In the Spring when it begins to get quite warm here in Southern California, the wild irises bloom and the air smells of the orange blossoms. This can be celebration enough but we also like to commemorate the coming of the Spring with these hanging wishing flowers. When hanging these sweet frozen trimmings in a tree the kids each make a wish.  If they catch the flower when the ice melts then their wish comes true.


We enjoy every step of the process from the picking of flowers to attempting to catch the flowers when finally freed from the ice.

What you will need:
1. cupcake tin
2. flowers
3. water
4. string



I like the large flowers and put one in each cup but many of the children love to fill the cups to the brim with flowers before pouring in the water.


When adding the string, it helps to place it in a circle around the tin before hanging off most of it.


Place in the freezer.


Once frozen run the backs of the tin under warm water to release the frozen flowers. And hang them in a tree or somewhere on a deck or play structure making sure the child can reach them.


Then the waiting and watching begins.





Wednesday, March 21, 2018

Easter Bowls


I am fortunate enough to have many generous families that frequent the studio.  These loverly fabric doilies were donated to us and have been sitting and waiting for the right project.  As I was experimenting with paper mâché  projects using fabric, I came across fabric stiffener. What a lovely marriage, fabric doilies and fabric stiffener.  I made Easter bowls, which are so perfect for those delicate eggs from the small local farms as well as for the vibrantly colored ones.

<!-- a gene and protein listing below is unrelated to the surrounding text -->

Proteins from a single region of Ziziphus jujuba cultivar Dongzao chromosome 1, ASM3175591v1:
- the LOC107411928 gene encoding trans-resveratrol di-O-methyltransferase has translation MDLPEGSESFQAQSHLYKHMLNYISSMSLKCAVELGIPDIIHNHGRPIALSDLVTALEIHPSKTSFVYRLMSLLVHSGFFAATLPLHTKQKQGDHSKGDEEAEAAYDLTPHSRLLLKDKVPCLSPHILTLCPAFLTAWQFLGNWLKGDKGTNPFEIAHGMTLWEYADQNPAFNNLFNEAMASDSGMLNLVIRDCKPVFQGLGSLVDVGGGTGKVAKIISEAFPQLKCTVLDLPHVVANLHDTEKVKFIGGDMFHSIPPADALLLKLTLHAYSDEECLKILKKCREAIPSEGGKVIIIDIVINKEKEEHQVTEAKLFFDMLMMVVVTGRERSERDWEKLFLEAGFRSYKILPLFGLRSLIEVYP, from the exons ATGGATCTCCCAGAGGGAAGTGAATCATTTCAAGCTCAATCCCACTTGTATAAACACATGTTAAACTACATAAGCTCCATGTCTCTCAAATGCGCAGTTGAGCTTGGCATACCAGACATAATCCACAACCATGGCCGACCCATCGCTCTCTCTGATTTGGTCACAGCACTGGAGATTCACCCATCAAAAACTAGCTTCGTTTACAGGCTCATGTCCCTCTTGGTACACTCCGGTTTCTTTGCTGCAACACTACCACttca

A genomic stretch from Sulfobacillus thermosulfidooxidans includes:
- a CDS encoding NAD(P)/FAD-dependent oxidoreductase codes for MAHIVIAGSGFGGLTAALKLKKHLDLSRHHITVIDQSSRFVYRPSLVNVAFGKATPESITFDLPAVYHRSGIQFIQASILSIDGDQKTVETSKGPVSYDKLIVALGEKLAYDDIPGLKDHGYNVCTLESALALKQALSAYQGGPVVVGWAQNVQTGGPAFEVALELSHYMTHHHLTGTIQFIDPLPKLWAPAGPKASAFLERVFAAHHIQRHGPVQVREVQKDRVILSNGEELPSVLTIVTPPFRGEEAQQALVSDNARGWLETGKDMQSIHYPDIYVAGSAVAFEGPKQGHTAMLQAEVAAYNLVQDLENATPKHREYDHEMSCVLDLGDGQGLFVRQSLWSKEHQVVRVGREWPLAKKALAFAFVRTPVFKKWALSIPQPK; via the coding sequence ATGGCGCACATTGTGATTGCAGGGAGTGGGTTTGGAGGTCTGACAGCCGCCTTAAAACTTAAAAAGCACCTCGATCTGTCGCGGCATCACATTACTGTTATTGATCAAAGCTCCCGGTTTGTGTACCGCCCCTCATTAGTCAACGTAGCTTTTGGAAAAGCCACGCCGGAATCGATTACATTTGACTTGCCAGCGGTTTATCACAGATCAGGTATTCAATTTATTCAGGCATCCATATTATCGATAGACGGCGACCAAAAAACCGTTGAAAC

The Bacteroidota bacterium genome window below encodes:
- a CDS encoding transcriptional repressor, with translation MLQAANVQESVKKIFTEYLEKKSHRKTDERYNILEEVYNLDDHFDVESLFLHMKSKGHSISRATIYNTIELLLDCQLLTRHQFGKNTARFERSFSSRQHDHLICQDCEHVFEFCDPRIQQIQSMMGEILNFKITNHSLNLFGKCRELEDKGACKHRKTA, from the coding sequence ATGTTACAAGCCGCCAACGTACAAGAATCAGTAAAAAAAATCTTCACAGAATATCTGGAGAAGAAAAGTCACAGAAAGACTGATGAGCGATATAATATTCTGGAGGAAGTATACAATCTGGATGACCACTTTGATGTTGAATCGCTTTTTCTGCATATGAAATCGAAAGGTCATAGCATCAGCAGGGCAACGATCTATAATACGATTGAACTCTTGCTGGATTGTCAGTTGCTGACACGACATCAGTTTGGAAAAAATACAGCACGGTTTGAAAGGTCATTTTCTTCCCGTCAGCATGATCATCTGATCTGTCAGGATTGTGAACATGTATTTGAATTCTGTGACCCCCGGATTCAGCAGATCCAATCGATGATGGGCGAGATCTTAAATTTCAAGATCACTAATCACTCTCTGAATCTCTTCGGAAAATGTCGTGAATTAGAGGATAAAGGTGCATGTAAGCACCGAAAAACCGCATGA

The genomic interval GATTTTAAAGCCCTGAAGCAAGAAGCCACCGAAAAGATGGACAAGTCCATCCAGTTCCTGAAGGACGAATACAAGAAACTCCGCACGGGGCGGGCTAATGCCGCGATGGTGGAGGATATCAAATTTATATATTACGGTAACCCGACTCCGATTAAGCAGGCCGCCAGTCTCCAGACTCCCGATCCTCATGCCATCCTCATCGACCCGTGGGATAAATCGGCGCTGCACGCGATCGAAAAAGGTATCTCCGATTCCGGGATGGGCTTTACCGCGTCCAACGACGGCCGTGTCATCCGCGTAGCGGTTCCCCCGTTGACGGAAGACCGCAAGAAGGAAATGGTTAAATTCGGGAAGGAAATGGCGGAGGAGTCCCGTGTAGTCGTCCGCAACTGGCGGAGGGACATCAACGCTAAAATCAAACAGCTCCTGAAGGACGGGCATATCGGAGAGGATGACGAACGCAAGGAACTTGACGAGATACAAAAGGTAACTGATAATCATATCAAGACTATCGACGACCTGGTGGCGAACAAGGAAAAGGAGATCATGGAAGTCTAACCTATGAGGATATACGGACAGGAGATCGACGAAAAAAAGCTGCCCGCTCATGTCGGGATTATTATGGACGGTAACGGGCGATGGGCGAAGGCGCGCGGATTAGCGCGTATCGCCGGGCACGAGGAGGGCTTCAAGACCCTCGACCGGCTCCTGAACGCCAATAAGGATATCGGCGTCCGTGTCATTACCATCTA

This simple project is so lovely,  changing a 2 dimensional tabledecoration into a beautiful 3 dimensional functional object to celebrate Spring.

You only need 4 supplies
1. fabric doilies
2. fabric stiffener
3. 2 bowls
4. plastic wrap or plastic bag



Pour some of the fabric stiffener into a bowl, just enough to cover the doily. Let the doily soak up the stiffener. 


Turn the other bowl over. This will be your mold for shaping the doily. Place the plastic on that second bowl. I learned the hard way that the doily will stick to the bowl, so the plastic is important. Place the doily over the plastic, making sure it is centered on the bowl.


Let dry. It dries in a few hours and you. Pull bowl out the doily, then peel off the plastic. That's it.







This year we dyed some eggs using natural dyes, blue berries, beets, red cabbage, and beets.  You can find recipes for these all over the internet. I couldn't resist and put one of the doilies into the blueberry dye, letting it dry before placing it into the fabric stiffener. It came out the most lovely shade of purple.





I also made this tiny one for little chocolate kisses.